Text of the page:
KH: Lyrics are such percussive melody, such a…blurting out. They make you spit truth and it’s not always pretty. Prose communicates so directly that it’s generally sweeter. You know, not everyone speaks music, but English is immediate and conversational unless you’re deliberately getting fuzzy with it. I guess the Venn diagram at play would be impressionistic response that you hope resonates. For some reason, 50 Foot Wave lyrics seem to straddle those two kinds of beauty, and even need to be pretty to look at? No idea why. They just ask for that.
TK: This is just a sense or feeling I have from re-listening to Possible Dust Clouds next to say, Cats and Mice, your last pure album NOT connected to a book: there seems to be new vigor and dynamism in the melodies’ arrangements and the lyrics. Is there something you can point to / toward as a reason for such zest and enterprise?
KH: Integration and love? Possible Dust Clouds, is an explosion. Add the settling dénoument and it sounds like a freaky, goofy party. Something about the gravity of this playground, probably. I love noise, but you’re right: I’m not sure I’ve ever made this much noise with this much positivity before.
TK: What does the phrase “possible dust clouds” mean as a concept, an umbrella term for what these songs are or became?
KH: That was taken from a road sign on the way to San Onofre, California, driving to a secret surf spot with my little boy. Maybe shit will blow up? Maybe it’ll be ok?
TK: How is it that you came to use additional musicians rather than playing all of your own instruments on Possible Dust Clouds? I do see that David from the Muses is on your new record?
KH: When a buddy who could play something stopped the studio, I made him play. My only production rule on this record. Including my son Wyatt True, who played drums on the song “Breathe In.” And Muses’ Fred Abong and Dave Narcizo. I like a nice free-for-all as much as I like to focus and boss myself around as the only musician. Plus, a party sounds more fun than some lady sitting alone at her desk. Even if it’s a mixing desk.
TK: Do you know why you wrote the songs of Possible Dust Clouds now, or what connects them to your present?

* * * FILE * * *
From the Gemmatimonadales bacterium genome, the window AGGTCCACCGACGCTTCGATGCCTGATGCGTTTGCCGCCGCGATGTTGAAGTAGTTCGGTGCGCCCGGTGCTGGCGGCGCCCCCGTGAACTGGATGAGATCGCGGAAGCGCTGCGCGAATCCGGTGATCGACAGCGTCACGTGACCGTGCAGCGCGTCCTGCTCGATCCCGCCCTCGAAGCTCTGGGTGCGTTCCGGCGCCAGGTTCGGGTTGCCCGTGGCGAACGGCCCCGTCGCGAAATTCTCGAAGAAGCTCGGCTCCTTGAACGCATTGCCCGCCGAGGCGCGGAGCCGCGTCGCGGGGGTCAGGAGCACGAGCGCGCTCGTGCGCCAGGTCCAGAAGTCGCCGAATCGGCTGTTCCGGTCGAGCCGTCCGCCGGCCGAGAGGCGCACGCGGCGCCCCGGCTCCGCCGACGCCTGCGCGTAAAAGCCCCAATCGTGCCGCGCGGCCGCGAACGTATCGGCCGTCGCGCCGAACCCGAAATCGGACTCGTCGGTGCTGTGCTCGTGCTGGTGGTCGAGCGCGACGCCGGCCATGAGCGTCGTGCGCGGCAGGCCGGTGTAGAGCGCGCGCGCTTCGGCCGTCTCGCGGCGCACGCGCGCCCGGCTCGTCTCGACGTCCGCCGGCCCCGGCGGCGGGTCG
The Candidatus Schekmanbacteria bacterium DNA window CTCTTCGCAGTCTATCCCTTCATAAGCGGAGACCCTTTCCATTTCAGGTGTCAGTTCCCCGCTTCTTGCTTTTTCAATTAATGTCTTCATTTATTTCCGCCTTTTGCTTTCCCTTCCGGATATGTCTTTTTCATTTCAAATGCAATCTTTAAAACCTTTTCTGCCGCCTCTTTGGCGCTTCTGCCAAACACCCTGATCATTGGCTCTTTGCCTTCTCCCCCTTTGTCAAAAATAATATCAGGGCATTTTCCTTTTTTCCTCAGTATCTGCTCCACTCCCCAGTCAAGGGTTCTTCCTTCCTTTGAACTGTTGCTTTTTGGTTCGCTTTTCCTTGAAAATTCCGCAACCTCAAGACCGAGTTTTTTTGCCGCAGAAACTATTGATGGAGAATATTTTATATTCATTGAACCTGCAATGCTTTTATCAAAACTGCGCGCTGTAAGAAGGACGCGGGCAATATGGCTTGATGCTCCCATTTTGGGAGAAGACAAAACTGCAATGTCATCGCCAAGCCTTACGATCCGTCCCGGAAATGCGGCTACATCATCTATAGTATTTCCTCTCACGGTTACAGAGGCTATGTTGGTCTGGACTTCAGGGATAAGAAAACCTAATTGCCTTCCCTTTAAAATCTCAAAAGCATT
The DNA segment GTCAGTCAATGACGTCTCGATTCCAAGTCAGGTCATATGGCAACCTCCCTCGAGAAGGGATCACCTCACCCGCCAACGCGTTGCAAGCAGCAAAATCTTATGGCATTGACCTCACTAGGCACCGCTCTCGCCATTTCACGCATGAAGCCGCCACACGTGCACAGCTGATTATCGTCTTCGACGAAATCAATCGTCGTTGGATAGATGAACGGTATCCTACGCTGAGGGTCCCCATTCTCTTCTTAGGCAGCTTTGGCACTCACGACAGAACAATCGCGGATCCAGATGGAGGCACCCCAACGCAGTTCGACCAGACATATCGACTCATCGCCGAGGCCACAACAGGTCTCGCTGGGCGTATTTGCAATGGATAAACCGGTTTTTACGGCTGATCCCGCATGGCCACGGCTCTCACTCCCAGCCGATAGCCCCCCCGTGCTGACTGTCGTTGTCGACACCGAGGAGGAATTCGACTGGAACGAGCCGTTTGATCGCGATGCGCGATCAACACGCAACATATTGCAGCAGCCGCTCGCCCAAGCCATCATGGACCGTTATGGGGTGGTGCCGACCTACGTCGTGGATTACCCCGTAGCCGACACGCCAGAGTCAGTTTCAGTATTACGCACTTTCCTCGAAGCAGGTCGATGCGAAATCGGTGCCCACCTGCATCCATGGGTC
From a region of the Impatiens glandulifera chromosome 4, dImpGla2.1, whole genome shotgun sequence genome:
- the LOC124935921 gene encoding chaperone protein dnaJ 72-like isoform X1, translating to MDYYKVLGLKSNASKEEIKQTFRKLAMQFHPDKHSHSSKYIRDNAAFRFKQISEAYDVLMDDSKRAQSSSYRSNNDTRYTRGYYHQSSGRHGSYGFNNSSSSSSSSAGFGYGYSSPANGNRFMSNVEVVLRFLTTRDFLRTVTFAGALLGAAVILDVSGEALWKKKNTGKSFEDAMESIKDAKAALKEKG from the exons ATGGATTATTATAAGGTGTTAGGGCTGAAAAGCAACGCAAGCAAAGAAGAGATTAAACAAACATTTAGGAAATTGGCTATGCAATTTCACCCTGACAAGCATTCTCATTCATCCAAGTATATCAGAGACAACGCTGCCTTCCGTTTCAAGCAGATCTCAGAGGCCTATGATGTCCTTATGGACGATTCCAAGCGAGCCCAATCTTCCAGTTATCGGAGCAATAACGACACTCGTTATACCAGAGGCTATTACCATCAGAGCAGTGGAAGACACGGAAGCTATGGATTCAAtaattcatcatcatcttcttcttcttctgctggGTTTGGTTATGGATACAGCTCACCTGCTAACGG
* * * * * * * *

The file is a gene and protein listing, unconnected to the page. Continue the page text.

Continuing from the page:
KH: The “yay,” whatever that means. Even though it isn’t easy here, it’s sweet that we keep running out into the rain together and then regrouping.
TK: Similarly, I know you are working on new music for Throwing Muses. Other than it being the four of you NOW, what is making it part of a current dialogue, the world’s beyond yours and theirs? Or doesn’t it have to be?
KH: There are only three of us in any of my bands…I like power trios. The Muses are this odd sound that keeps cropping up. A few years ago we made a double album that just went on forEVER, wouldn’t freakin’ shut up. Now we’re making a ten song live-ish thing. I dunno. Songs tell you what to do. Anything else would be manipulative if not a downright lie.
TK: How do you feel as if personal growth and the aging process has made your work and the Muses so different from where you started – as a soloist and as an ensemble?
KH: Not my personal changes as much as my shifting ability to view the light and shadow of sound from different angles. To really, really, really get out of the fuckin’ way and let a song talk takes some seriously hard living! I wish it didn’t, but there ya go. The songs love it when I become invisible. Which is totally a super power, I don’t care what anyone says…
Kristin Hersh plays Boot and Saddle on Monday, June 24th. Tickets and more information can be found at the XPN Concert Calendar.Boot and Saddle, Kristin Hersh